An Orange County Superior Court judge recused himself Tuesday from the double-murder trial of a Costa Mesa man — the latest upheaval following allegations by the county Public Defender’s Office of widespread prosecutorial misconduct involving informants in capital cases.
Judge James A. Stotler told the court another judge should be assigned to hear the case against Daniel Patrick Wozniak — who allegedly killed and dismembered a man and murdered a woman in May 2010.
Prosecutors allege Wozniak killed 26-year-old Samuel Herr of Costa Mesa to get access to money to pay for his own wedding, then killed 23-year-old Juri “Julie” Kibuishi as part of his effort to cover-up the crime.
Stotler told the court he took the unusual step of removing himself from the case because he feared his negative feelings toward Scott Sanders, Wozniak’s lead public defender, could potentially prejudice the case, Sanders said in an interview.
Stotler’s recusal is the latest courthouse rumble after an unprecedented evidentiary hearing last year in another murder case in which Sanders alleged a secret informant network run by Orange County sheriff’s deputies in the county jails violated the constitutional rights of defendants.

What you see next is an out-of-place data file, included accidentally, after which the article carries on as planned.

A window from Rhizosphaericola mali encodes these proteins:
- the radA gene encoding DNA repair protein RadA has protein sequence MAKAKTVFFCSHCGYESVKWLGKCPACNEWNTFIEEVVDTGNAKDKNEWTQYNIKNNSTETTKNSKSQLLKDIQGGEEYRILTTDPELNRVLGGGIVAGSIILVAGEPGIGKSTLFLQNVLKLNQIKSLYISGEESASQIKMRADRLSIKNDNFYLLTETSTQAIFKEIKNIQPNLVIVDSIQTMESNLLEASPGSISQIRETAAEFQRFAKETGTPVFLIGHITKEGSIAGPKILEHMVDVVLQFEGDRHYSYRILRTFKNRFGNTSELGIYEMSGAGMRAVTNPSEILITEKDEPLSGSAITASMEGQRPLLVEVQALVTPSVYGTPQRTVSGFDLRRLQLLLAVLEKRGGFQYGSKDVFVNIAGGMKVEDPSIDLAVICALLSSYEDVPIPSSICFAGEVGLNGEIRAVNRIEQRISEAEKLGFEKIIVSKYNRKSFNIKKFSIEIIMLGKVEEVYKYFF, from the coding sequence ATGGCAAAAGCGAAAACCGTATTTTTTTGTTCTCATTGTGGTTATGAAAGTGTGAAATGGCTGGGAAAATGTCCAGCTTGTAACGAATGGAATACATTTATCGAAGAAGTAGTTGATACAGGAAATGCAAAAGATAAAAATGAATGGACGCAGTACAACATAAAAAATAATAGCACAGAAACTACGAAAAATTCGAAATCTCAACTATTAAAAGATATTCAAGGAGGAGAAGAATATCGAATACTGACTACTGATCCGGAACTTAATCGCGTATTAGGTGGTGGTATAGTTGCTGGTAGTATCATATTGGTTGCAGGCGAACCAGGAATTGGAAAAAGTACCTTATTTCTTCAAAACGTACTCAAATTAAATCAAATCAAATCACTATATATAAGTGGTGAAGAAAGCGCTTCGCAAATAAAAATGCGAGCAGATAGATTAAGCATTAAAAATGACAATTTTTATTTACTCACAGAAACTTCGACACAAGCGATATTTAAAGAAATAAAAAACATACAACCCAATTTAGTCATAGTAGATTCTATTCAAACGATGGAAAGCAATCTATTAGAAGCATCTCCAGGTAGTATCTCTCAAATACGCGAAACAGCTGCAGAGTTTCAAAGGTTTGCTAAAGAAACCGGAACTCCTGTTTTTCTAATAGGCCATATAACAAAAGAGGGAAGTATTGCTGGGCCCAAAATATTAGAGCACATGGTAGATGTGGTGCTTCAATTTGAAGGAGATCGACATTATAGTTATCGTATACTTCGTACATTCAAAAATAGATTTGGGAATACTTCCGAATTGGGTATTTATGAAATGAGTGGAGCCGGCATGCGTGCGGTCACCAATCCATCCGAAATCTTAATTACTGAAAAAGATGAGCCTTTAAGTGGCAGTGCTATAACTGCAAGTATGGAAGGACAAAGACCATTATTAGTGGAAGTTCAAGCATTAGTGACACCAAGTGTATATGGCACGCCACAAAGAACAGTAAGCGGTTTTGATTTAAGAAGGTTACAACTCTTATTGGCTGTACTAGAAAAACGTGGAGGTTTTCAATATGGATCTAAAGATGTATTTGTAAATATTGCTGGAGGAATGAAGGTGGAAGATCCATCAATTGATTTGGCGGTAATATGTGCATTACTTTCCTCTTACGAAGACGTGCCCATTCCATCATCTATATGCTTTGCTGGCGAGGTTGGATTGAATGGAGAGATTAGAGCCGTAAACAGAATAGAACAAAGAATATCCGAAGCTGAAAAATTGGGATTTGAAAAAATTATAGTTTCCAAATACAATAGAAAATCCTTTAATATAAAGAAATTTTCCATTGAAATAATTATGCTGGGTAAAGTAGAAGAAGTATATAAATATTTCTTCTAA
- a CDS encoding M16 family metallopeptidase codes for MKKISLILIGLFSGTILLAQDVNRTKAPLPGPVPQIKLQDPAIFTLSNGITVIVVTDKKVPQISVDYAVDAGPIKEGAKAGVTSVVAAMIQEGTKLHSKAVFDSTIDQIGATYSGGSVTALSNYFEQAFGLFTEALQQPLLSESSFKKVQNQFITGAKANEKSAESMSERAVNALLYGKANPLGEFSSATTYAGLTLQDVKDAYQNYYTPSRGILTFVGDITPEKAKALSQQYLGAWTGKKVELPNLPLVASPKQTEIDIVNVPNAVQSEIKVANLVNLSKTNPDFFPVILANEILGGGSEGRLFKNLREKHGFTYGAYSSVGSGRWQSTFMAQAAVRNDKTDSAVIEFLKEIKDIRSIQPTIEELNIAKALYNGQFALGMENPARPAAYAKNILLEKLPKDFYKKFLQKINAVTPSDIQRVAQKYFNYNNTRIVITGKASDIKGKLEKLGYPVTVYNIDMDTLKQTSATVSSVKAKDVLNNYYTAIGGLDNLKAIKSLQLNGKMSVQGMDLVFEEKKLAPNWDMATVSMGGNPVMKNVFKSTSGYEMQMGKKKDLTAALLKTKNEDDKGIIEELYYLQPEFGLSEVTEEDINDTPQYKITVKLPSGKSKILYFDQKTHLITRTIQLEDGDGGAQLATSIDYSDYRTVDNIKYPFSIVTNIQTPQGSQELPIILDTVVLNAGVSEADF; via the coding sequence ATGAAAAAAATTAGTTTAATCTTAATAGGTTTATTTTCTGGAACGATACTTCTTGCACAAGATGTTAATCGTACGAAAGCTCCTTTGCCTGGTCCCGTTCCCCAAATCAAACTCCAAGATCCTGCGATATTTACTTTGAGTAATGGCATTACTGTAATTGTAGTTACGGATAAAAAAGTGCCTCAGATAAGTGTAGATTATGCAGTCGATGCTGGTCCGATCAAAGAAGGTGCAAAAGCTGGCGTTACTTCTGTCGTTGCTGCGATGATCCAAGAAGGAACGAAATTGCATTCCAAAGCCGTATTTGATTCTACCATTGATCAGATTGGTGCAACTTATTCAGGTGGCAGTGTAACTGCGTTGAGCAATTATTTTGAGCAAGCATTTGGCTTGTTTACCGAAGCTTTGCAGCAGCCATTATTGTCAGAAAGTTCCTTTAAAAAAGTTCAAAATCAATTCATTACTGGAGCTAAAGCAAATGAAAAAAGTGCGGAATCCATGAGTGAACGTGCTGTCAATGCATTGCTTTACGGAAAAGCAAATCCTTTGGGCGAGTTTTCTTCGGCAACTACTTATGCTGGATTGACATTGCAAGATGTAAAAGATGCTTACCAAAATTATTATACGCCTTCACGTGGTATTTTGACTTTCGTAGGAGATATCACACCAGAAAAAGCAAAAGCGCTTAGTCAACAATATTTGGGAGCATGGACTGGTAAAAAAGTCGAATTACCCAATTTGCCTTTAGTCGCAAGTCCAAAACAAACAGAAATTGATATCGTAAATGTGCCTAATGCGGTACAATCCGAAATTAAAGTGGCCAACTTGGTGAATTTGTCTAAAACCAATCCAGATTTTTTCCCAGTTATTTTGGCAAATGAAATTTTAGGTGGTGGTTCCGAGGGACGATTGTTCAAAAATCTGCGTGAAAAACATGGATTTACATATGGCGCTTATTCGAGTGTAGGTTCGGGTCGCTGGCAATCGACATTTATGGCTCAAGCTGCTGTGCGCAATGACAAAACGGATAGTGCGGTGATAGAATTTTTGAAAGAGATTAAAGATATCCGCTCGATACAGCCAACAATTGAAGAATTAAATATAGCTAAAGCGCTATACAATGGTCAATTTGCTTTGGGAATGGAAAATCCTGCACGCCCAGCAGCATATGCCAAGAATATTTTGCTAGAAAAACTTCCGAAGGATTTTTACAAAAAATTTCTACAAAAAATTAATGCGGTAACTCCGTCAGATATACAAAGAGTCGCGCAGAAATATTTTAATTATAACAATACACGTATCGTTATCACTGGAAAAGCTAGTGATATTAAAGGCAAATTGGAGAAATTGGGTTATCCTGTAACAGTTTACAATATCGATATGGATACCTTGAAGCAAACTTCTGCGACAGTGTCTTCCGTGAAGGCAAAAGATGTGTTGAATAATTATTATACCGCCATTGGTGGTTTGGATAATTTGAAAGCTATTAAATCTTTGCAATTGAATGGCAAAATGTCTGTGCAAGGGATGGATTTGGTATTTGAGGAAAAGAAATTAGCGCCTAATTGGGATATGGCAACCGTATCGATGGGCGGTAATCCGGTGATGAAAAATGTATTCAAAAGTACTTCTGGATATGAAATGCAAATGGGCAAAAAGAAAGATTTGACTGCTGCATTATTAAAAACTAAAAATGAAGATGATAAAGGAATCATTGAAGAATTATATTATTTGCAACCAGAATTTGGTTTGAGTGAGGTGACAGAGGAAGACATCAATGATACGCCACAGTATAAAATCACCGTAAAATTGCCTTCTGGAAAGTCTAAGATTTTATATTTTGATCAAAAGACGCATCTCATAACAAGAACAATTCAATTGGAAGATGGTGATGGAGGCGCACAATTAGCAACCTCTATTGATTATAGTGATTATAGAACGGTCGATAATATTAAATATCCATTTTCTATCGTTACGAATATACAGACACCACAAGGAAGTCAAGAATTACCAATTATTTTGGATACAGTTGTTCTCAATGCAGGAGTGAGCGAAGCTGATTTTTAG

The revelations by Sanders in that trial of Scott Evans Dekraai — who admitted to the 2011 slaughter of his wife and seven others in a Seal Beach beauty salon — have led to the dropping or vacating of murder and/or other serious charges against three defendants in other cases.
After the six-month hearing in the Dekraai case, which arose from a 505-page motion filed by Sanders, Superior Court Judge Thomas M. Goethals ruled last August there was misconduct in failures by Orange County District Attorney Tony Rackauckas’ Office and the Orange County Sheriff’s Department to properly disclose jail informant evidence to Dekraai’s defense.
Goethals denied Sanders’ request that he remove the death penalty from the Dekraai case and recuse the DA’s Office. But he did sanction the prosecution, saying they couldn’t use in the trial’s coming penalty phase tapes or informant records illegally obtained.
While members of the defense bar and other courtroom observers have cheered Sanders for his work in the Dekraai case, he’s drawn the scorn of some prosecutors and former prosecutors. [Stotler is a former deputy district attorney and private defense lawyer.]
In an 81-page motion filed last week in the Wozniak case, Sanders sought to have the death penalty blocked, arguing he couldn’t get a fair trial. Wozniak has said he would plead guilty to receive life without possibility of parole.
The motion cites the Dekraai hearing that showed 18 other defendants — 14 of whom faced murder charges, plus two on death row — had informant discovery evidence withheld from them by prosecutors, potentially violating their constitutional rights.
That motion followed several others Sanders filed earlier this month in the Wozniak case, which alleged irregularities involving the same jail informant who was used in the Dekraai case.